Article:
Off Day Thoughts: Vladdy and Kikuchi are trending upwards, unexpected former Jays are thriving

Photo credit:© John E. Sokolowski-USA TODAY Sports
Evan Stack
10 months ago
It would’ve been nice to sweep the A’s this past weekend, but winning the series is always good and so is being in a playoff spot. Winning a series almost always has some positive storylines, so I’ll touch on a couple of them here.

Is this the Vladimir Guerrero Jr. hot streak we’ve been waiting on?

Friday night marked the first time since September 30th, 2022 that Vladimir Guerrero Jr. hit a home run at Rogers Centre. Home run or not, it was encouraging to see Vladdy show the amount of emotion he exuded as he rounded the bases. A lengthy stare, a loud “Vamos!”, and the emphatic skip before he hit third surely took a weight off of his shoulders, as well as allowed many a Jays fan to exhale.
Yes, it was against the A’s, but Guerrero Jr. has been amidst a relatively long funk where ground ball outs were rearing their ugly head once again. In June, his batting average dropped to as low as .275, the OPS dipped to .767, and he had gone almost a whole month without a home run off of an actual pitcher. Those aren’t demotion numbers, they were just concerning relative to Guerrero’s standards. Even during that stretch of games, Guerrero only has six games in June without a hit. It could’ve been a LOT worse.
I won’t break down his swing like I coach baseball, because I don’t. But the below is a very interesting thread on Guerrero’s swing, including comments from Joe Siddall and Caleb Joseph.
Now, we’re hoping that the home runs are back. The Blue Jays are a different beast when this happens; in games where Guerrero homers at least once, the Blue Jays are 70-35 in his career. Guerrero was 6-for-12 with two homers, two doubles, and seven RBIs this weekend. Again, it was against the A’s, but hopefully, it’s all Vladdy needed to see so that the homers can start coming in bunches.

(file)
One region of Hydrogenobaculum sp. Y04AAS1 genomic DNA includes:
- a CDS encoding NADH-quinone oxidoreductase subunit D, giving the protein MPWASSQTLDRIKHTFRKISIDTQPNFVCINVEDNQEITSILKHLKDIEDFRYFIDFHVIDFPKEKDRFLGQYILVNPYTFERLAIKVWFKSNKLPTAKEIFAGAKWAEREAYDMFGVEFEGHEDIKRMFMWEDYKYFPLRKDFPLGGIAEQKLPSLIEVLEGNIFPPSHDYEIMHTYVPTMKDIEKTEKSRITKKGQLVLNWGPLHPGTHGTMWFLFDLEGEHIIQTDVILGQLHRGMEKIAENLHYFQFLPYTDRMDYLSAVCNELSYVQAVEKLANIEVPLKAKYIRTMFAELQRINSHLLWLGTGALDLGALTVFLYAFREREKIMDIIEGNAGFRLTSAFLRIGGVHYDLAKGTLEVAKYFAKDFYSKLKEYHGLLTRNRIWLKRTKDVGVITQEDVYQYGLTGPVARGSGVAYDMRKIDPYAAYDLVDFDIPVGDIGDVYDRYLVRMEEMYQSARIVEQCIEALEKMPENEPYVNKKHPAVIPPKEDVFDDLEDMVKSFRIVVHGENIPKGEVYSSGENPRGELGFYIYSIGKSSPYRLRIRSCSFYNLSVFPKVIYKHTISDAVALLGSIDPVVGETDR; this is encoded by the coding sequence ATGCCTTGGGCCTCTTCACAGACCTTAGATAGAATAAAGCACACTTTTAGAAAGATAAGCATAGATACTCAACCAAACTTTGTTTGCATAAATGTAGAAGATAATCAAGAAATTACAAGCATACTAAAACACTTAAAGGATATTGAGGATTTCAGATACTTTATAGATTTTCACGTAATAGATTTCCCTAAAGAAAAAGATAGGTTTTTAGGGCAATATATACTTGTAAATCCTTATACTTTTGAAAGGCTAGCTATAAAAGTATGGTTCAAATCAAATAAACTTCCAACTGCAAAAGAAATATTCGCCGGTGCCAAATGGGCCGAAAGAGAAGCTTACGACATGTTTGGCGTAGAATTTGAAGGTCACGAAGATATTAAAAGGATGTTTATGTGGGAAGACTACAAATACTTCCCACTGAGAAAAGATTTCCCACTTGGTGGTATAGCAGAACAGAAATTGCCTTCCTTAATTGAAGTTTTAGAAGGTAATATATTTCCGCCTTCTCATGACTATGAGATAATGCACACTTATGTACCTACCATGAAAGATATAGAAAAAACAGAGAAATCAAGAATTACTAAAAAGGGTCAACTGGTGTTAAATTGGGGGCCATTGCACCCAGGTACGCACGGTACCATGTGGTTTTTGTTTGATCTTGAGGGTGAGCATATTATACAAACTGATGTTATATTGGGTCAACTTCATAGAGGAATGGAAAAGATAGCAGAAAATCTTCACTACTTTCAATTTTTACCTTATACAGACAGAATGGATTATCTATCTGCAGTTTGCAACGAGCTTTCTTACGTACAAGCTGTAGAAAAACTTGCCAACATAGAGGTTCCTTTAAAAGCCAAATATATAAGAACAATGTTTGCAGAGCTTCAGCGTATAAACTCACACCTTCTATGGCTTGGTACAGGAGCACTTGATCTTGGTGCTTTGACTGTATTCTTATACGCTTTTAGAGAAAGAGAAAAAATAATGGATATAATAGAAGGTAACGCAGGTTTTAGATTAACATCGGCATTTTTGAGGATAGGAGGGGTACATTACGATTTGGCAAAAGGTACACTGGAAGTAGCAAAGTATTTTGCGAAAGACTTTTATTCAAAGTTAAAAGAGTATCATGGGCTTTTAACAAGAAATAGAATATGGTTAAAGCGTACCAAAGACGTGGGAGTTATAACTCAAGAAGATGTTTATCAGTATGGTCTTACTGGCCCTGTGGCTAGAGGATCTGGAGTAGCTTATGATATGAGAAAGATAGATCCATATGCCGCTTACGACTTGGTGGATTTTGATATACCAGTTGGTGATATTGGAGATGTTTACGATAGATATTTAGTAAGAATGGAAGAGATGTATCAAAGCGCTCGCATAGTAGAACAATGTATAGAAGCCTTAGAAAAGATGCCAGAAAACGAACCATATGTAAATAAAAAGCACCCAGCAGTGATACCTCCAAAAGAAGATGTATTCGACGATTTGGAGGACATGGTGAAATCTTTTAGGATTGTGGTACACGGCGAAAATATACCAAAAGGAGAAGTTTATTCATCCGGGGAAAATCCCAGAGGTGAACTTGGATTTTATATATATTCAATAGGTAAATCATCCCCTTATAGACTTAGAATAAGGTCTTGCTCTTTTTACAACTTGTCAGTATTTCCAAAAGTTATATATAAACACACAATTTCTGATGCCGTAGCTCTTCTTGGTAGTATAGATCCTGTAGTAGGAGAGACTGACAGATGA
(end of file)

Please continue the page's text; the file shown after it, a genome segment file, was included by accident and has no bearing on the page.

It’s time to extend the leash on Yusei Kikuchi

It’s been quite the bounce-back year for Kikuchi, a guy who many fans would’ve been OK had he been DFA’d last year. While Jose Berrios is garnering a lot of attention for his renaissance, Kikuchi’s has been just as good, as well as somewhat heartwarming (at least to myself). After today’s phenomenal start against Oakland, Kikuchi is flaunting a 7-2 record through 16 starts with a 3.75 ERA and 1.23 WHIP.
There have been multiple noticeable improvements from his dreadful 2022; his K/9 is starting to distance itself from his BB/9, and he’s having far better results against common opponents. Last year, his K/9:BB/9 ratio was 11.09-to-5.19 compared to 2023’s 9.11-to-2.68. That BB/9 this season is a career-best. While he is leading the MLB in home runs allowed, he’s avoiding the multi-run bombs and keeping those things solo, which is a direct benefactor of the low walk rate.
As far as common opponents go, he’s had revamps from last season to this season against Milwaukee, New York (Yankees), Oakland, and Kansas City. He’s also given Pitching Ninja an opportunity to show off the “Kick-uchi” and K strut.
The biggest knock on Kikuchi this season has been his durability game to game. His months of May or June have consisted of eight games where he has pitched between four and five innings. Despite this, he is the only Blue Jays starter to pitch into the 5th inning in each of his starts. The only one.